a substance used to relieve pain by reducing the sensitivity of the brain and nervous system
a substance which contracts the tissues of the body
a substance that reduces fever
easing signs and symptoms of inflammation
The purpose of today's post is to shed some light on Salix alba, White Willow. The information that was passed down to me, and the research collected, leads me to believe that willow may be daily medicine. At the very least, this tincture should be a household staple. The pain relieving benefits of willow are well known. In fact, willow is the oldest recorded pain reliever in human history. Ancient civilizations in North America, Asia and Europe used Willow to treat pain, swelling, and fevers. Thanks to modern medicine and more specifically, chemistry, we know that willow works as medicine because it contains Salicin. Salicin acts as an anti-inflammatory agent in the body. And an extended thanks to European chemists, who experimented with Salicin, eventually creating acetylsalicylic acid....aka ASPIRIN!
When searching for a natural remedy to help ease symptoms/ailments such as:
- lower back pain
- joint inflammation
- hay fever
- menstrual cramps
- muscle aches
...consider using a willow tincture, or make a decoction of White Willow Bark. (See dosage below)
Precautions: Consult your doctor or a clinical herbalist about drug interactions. Although willow is considered a milder, perhaps safer alternative to aspirin, too much salicin in any form can cause upset stomach. If in doubt, start by dosing on the low end. When purchasing a willow tincture from an Apothecary or at a local grocery, you may have the benefit of knowing the EXACT amount of salicin in the product. When making tinctures and infusions at home, there are variables. Just respect the plant and your body and take willow responsibly.
*Commission E recommended dosage is 60 to 120mg total salicin
For the skin...
I am also intrigued by it's potentiality as a cosmetic. It makes sense for willow to be considered medicine for the skin. First and foremost because It is anti-inflammatory. And due to the high tannin content, willow is an antiseptic and an astringent. Knowing this, perhaps a willow extract is useful for acne, or to tighten and cleanse the skin. I am thinking a facial toner? A skin wash? This would be a great herb to add to a bath as well.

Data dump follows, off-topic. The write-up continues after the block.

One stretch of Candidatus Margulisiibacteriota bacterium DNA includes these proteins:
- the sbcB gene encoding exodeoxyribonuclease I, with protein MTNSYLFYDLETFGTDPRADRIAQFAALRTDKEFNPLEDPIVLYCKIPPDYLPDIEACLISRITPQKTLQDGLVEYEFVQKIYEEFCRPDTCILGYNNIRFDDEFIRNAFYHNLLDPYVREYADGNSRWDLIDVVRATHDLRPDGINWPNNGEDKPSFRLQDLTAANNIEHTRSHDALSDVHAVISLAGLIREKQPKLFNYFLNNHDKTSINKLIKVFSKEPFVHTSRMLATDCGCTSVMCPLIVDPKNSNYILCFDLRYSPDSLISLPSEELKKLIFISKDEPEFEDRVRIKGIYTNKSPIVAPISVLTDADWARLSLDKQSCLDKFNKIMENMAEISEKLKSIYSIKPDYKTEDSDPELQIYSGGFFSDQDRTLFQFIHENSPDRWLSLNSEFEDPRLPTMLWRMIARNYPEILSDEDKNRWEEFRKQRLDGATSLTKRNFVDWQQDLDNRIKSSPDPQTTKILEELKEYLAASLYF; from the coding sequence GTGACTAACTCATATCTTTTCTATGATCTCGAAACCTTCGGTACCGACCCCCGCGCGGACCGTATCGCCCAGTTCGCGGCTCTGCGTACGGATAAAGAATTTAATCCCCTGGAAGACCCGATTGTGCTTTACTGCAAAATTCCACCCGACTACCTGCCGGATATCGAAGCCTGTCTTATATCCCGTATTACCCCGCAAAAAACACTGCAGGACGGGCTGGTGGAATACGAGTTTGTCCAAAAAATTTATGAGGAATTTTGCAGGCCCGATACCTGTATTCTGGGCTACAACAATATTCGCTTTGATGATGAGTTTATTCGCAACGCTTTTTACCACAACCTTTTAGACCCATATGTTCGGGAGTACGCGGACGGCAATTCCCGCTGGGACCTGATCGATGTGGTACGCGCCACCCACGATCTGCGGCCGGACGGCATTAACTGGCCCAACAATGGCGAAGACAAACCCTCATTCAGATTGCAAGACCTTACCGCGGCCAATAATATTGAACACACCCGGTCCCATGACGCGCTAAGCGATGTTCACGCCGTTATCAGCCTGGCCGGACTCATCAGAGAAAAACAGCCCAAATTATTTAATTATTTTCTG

White Willow Recipes
Pain Relieving Tea
1 tsp of White Willow Bark
1 tsp of St. John's Wort
1 Tbsp of Raspberry Leaves
2 cups of water
- Place all ingredients in saucepan and bring to a boil.
- Take of heat, cover and let sit for 20-30 minutes.
- For aches and cramps drink 1 cup 2x a day.
Homemade White Willow Tincture
1 mason jar
1 measuring cup of Shredded White Willow Bark
3 cups (24 fl. ounces) 100 proof vodka
- Place herb at the bottom of a mason jar.
- Pour vodka over the herb.
- Seal the jar and shake every day for 3-4 weeks.
- Strain out all liquid into another jar.
- Label and keep in a cool and dry place.
- Dosage: using an eyedropper, place 30-40 drops in 1 ounce of liquid. Take 2 times a day.
White Willow Facial Toner
While a simple decoction of White Willow Bark would be great to cleanse the skin or tone and tighten pours, it will not keep. You could use a tincture, dilute it with water and apply to the skin, but some folks avoid alcohol on the skin. How about infusing White Willow in Apple Cider Vinegar? ACV has so many benefits in itself. Add the toning, astringent qualities of willow and you have an alcohol free skin cleanser. This recipe is very basic. Feel free to add other skin rejuvenating herbs, perhaps some honey, or essential oils...... and dilute with water if its too strong.
1 mason jar
1 cup of White Willow bark
Apple Cider Vinegar
- Place willow bark in a mason jar.
- Fill the jar with Apple Cider Vinegar.
- After 2-4 weeks strain.
- Dilute with water if necessary.
- Using a cotton swap or cloth, apply to face and neck to soothe, tighten, and cleanse the skin.